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Georgia's Historic Southern Plantations : Butler Island Rice Plantation
Slaves, Rice, and Arrogance
What images come to your mind when you think of Georgia’s pre-Civil War cotton and rice plantations? Do you picture beautiful mansions such as Tara or Twelve Oaks from the classic movie Gone With the Wind? Yes, there were such large plantations in the deep south, but these were the exceptions rather than the rule.
Many of these rice and cotton producing complexes were small affairs with only a few slaves doing the hard labor of working in the fields while living out their lives doing their masters bidding.
Margaret Mitchell’s famous novel romanticized and corrupted the real life experiences shared by both slaves and owners involved in this shameful period of Georgia’s pre-Civil War plantation period. But this era does have its share of interesting, if not tragic, historical tales which gives an essence of reality to life on these Georgia plantations.
The earliest Georgia plantations were established along the coastal regions of the state, specifically the barrier islands known as Georgia’s Golden Isles. Sea Island cotton and rice were the favored crops on these isolated isles and slaves were the primary labor force used to extract cash from the marshes and high ground found on the isles and along the mainland coast. The Pierce Butler plantation on Butler Island was one such example of a working rice plantation.
From Irish Nobleman To American Patriot
Pierce Butler was born in Ireland in 1744. His father was a Baronet as well as a member of the Irish parliament. His father purchased a commission in the British army for young Pierce. Eventually, Pierce and his company were sent to America in 1758 during the French and Indian war.
His loyalties to his former country of birth seemed to change when money became an important factor to do so. After he married into a wealthy family, he attained vast land holdings and increased his personal power. It was to his financial benefit to take on the role of an American patriot and turn against his former country.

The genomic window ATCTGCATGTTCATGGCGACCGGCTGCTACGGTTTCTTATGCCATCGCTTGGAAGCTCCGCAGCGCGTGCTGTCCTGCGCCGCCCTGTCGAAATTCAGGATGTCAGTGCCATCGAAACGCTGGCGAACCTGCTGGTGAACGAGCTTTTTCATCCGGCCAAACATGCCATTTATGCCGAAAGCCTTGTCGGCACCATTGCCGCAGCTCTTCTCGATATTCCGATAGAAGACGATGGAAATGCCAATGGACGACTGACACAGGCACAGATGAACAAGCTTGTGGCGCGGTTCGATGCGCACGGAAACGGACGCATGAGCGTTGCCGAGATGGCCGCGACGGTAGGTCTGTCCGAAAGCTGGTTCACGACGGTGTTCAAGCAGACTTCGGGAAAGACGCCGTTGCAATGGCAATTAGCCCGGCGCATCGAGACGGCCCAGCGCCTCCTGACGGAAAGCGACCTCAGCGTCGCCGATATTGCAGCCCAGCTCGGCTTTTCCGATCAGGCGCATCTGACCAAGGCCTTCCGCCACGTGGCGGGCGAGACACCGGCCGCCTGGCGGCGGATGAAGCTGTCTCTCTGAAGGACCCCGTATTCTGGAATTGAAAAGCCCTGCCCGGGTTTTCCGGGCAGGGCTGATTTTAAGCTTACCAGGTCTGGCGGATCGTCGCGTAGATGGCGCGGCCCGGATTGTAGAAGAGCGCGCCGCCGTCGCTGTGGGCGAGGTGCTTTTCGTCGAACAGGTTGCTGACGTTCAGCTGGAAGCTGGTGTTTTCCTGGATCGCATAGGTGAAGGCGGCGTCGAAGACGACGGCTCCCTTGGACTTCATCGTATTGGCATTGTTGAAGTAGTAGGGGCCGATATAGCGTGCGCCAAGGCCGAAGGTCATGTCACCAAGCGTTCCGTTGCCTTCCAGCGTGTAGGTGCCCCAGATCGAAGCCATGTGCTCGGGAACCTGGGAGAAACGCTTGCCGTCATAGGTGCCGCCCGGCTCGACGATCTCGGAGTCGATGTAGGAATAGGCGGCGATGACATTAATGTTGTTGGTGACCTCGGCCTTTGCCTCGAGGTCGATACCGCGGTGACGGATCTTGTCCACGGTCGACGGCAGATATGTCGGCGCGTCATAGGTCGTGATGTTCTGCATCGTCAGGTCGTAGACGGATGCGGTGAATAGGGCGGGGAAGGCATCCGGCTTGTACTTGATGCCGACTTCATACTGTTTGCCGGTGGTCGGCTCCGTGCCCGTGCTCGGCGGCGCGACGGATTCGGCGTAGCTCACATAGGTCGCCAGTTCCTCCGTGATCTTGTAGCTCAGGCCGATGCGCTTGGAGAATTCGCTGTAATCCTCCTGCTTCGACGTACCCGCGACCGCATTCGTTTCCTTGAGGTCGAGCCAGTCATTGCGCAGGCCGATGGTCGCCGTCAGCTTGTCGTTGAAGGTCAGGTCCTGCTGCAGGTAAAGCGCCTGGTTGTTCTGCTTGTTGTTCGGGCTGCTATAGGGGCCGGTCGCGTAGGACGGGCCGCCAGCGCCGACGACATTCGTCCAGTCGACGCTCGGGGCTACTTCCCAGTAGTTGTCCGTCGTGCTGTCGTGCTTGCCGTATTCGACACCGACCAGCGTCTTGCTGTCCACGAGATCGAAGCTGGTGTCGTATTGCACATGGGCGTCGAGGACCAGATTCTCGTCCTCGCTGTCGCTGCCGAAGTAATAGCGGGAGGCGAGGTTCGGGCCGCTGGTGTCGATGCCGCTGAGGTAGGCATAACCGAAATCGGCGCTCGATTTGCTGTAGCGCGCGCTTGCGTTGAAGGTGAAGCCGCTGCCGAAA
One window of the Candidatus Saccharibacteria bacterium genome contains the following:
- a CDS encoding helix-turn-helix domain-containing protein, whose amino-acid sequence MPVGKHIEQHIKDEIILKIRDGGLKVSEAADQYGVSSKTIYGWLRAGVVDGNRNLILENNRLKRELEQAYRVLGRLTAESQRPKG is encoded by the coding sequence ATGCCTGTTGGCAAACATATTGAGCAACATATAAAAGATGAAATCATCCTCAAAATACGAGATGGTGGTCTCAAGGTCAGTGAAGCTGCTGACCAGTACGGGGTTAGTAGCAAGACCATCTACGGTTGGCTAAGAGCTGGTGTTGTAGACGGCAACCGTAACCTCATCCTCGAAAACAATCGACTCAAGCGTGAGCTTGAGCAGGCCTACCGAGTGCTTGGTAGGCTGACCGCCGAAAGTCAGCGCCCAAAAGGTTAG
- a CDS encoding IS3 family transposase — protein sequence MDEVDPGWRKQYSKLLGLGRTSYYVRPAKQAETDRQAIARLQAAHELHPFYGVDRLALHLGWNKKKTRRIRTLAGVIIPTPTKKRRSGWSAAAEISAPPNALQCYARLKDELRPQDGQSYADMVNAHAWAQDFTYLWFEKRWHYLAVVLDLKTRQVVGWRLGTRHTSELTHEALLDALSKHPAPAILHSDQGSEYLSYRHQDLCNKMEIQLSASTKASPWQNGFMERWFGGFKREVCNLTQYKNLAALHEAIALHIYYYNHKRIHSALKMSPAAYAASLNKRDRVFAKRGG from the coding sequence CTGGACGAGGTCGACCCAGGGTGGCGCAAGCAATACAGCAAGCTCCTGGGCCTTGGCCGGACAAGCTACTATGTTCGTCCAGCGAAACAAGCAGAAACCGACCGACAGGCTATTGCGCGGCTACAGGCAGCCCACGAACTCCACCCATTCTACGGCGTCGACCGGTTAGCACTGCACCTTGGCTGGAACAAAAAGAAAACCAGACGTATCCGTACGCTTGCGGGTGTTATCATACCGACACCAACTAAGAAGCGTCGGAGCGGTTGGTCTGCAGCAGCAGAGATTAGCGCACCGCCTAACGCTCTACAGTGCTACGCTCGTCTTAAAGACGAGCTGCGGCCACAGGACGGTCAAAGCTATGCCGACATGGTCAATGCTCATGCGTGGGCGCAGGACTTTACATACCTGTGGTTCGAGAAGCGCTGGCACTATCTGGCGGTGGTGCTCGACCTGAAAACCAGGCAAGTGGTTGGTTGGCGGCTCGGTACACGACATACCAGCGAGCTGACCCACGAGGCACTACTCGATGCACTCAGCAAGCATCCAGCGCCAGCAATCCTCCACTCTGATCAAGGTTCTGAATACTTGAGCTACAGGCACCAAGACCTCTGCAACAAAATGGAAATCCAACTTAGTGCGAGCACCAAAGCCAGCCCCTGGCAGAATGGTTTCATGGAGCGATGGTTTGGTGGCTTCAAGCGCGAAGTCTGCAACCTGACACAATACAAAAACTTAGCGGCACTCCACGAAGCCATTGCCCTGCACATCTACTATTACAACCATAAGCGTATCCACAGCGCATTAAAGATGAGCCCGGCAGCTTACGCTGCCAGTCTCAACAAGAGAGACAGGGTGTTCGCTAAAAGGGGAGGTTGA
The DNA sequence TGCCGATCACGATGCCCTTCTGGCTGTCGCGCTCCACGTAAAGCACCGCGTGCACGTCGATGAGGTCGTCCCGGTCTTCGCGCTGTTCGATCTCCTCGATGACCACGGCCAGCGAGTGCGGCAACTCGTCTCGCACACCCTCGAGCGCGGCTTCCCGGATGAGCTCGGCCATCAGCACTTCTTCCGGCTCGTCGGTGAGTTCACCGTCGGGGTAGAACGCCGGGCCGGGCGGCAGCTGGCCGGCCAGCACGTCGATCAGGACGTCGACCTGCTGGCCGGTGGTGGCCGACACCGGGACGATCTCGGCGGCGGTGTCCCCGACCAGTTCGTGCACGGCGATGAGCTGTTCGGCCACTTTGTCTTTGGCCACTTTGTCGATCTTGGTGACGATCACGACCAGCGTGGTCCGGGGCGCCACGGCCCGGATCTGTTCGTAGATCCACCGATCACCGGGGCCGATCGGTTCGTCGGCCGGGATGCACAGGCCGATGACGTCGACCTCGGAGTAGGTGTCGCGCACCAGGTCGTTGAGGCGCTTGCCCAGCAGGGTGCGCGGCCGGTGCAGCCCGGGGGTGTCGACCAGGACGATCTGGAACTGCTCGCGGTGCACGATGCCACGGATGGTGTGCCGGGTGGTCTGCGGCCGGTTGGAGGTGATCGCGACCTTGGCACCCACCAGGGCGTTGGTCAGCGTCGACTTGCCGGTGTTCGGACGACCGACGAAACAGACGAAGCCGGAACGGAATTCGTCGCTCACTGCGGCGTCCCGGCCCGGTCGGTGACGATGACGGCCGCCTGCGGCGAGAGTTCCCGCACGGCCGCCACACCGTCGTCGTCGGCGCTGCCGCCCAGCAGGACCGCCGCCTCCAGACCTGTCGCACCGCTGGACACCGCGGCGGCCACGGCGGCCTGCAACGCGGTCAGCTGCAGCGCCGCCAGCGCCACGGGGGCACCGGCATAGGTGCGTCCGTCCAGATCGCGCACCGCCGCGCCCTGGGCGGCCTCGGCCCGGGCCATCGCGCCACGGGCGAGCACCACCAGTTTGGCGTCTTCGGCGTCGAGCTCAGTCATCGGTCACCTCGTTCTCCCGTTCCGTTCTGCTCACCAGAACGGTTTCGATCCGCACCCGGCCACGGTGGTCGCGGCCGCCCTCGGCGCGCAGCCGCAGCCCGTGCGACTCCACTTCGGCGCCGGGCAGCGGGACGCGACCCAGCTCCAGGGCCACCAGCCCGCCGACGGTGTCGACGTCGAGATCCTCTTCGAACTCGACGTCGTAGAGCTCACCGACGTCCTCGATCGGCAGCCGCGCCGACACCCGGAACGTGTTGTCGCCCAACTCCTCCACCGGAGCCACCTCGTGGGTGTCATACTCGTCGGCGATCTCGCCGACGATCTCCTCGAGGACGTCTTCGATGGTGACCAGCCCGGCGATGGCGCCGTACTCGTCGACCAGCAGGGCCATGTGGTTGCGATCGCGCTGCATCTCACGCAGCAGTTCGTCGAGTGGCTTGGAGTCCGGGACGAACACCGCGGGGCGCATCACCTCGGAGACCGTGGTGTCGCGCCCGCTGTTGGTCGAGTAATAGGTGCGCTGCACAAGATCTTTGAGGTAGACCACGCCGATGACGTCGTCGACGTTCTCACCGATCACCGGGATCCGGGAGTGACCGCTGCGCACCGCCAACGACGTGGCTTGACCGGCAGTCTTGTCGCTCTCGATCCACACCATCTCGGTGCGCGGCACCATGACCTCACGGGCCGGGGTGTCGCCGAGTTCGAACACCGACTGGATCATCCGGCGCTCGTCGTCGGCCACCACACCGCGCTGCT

The plantation featured in this article is just one of several he established in Georgia and South Carolina. Hampton Plantation, located on St. Simons Island, is another nearby plantation Butler used to increase his wealth and influence in Georgia. He lived a life of utter wealth and influence, using the labor of slaves to provide him with luxury and power.
Some consider Pierce Butler as a Founding Father, while others view him as an opportunist of the worst kind. Whatever you may think of Pierce Butler, there is no doubt he played an important, if not shameful role in the founding of early Georgia plantations.
The Butler Island Plantation Today
The Grandson Makes His Mark
This particular Pierce Butler plantation was established for the production of rice and did so even after the end of the Civil war. One of the most fascinating parts of its history concerns its ownership and control by the grandson of Pierce Butler, who also took his name as Pierce Butler Mease and added further shame to it by his actions concerning the slaves he inherited along with the plantation.
A very controversial person, the grandson enjoyed being a man of means and travel, eventually marrying the famous British stage actress Frances “Fanny” Kemble and bringing her back to America with him. She was apparently ignorant of the means used to handle slaves on the southern plantations until the couple traveled to, and resided on, both Butler and St. Simons Island for an unforgettable year.